"Taiwo's work is an inspiration for us all. He exemplifies the passion and commitment that is the lifeblood of advocacy and activism. We must all continue to speak with his voice and amplify his message," said Anna Forbes, recipient of the 2012 award.
For the 2014 award, the coordinating committee, with endorsement from past recipients, past reviewers and advocates, unanimously decided to present the award to Taiwo instead of seeking nominations for deserving candidates. A plaque and cash award will go to the family he left behind, including his new bride and his father.
"Taiwo's passion for his work inspired all of those around him. I know his work made a difference in the lives of young women and other Nigerians living with HIV. I am so happy that his fellow advocates have given him this honor," said Abiola Oladayo, his wife.
The award was presented by Manju Chatani-Gada of AVAC, who directs the AVAC Advocacy Fellows Program.
"Taiwo had many dreams and many aspirations for the future - as an international activist, as a photo documentarian, as a politician, as many things. Like Omololu, Taiwo lived his life in a hurry. And like him, he left his mark on all those who met him," Chatani-Gada said. "Taiwo's work exemplified the spirit of this award to recognize community advocates' critical role in research and in getting new options to those who need it most."
The Omololu Falobi Award For Excellence In HIV Prevention Research was conceptualized and the process coordinated by the African Microbicides Advocacy Group (AMAG) in partnership with AVAC: Global Advocacy for HIV Prevention Research, the Global Campaign for Microbicides (GCM), International Rectal Microbicide Advocates (IRMA), Journalists Against AIDS in Nigeria (JAAIDS), the New HIV Vaccine and Microbicide Advocacy Society (NHVMAS), and the Treatment Action Movement Nigeria (TAM). Joining the coordinating committee this year are the International Rectal Microbicides Advocates (IRMA) and the African AIDS Vaccine Programme (AAVP).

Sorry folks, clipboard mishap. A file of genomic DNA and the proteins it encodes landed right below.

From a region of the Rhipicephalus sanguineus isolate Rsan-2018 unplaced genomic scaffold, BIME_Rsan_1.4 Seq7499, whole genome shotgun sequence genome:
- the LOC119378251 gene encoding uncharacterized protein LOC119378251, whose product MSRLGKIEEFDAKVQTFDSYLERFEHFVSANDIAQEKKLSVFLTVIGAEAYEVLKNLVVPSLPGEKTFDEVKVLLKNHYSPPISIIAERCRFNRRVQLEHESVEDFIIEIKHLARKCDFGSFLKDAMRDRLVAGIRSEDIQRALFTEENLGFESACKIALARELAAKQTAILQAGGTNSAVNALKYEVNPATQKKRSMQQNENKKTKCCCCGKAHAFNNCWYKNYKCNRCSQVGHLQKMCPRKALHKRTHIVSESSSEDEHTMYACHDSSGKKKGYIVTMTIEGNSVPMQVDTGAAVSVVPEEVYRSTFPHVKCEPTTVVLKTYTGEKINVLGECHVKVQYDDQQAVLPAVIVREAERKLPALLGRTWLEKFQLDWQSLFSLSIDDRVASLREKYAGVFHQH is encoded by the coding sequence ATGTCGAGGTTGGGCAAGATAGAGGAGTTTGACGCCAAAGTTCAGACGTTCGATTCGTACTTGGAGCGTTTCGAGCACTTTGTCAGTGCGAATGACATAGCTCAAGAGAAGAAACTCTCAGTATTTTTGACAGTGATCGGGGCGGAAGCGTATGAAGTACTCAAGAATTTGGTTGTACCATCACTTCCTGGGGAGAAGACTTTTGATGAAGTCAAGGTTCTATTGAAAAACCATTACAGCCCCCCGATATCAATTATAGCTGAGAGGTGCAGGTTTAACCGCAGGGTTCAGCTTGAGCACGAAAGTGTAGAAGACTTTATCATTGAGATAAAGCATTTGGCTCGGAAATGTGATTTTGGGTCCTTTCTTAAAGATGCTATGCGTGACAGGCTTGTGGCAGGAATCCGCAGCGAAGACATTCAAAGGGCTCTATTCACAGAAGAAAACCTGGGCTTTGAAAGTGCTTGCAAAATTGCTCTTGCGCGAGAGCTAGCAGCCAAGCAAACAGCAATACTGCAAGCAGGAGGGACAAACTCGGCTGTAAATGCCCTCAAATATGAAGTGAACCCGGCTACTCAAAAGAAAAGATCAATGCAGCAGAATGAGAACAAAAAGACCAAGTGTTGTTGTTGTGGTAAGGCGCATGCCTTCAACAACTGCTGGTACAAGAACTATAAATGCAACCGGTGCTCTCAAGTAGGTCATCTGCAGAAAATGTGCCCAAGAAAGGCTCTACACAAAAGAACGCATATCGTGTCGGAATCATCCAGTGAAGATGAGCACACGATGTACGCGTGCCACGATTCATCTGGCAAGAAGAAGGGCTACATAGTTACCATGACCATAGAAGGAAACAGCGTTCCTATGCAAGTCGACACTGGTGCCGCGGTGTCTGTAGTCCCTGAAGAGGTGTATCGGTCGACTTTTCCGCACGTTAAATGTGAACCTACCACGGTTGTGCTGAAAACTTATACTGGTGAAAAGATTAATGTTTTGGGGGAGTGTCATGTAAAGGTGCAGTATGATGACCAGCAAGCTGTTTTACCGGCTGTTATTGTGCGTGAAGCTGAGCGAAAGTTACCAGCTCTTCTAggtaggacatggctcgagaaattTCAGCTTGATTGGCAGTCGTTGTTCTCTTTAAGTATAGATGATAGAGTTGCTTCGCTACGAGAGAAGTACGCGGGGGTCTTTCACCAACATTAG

The award honors Omololu Falobi, a visionary leader who continues to inspire many people and projects. He was a leading HIV/AIDS activist, an advocate for prevention research, and an exceptional journalist. Omololu made enormous impact in Nigeria and beyond – he nurtured and/or led campaigns related to prevention, treatment and research; won multiple awards nationally and internationally; and earned a tremendous reputation from all who had the privilege to work with him. He established the Journalists Against AIDS in Nigeria (JAAIDS), co-created the Nigeria-AIDS eForum, co-founded the New HIV Vaccine and Microbicide Advocacy Society of Nigeria (NHVMAS), was an instrumental pioneer member of the Treatment Access Movement (TAM) Nigeria and a key leader of the African Civil Society Coalition on HIV and AIDS.
Financial support for the Award since 2008 comes from AMAG, AVAC, GCM, FHI360, NHVMAS, the Open Society Institute in South Africa and UNAIDS.
CONTACT: Manju Chatani, firstname.lastname@example.org; +1-413-923-8674, or Kay Marshall, email@example.com; +1-347-249-6375 or +27 76 867 0818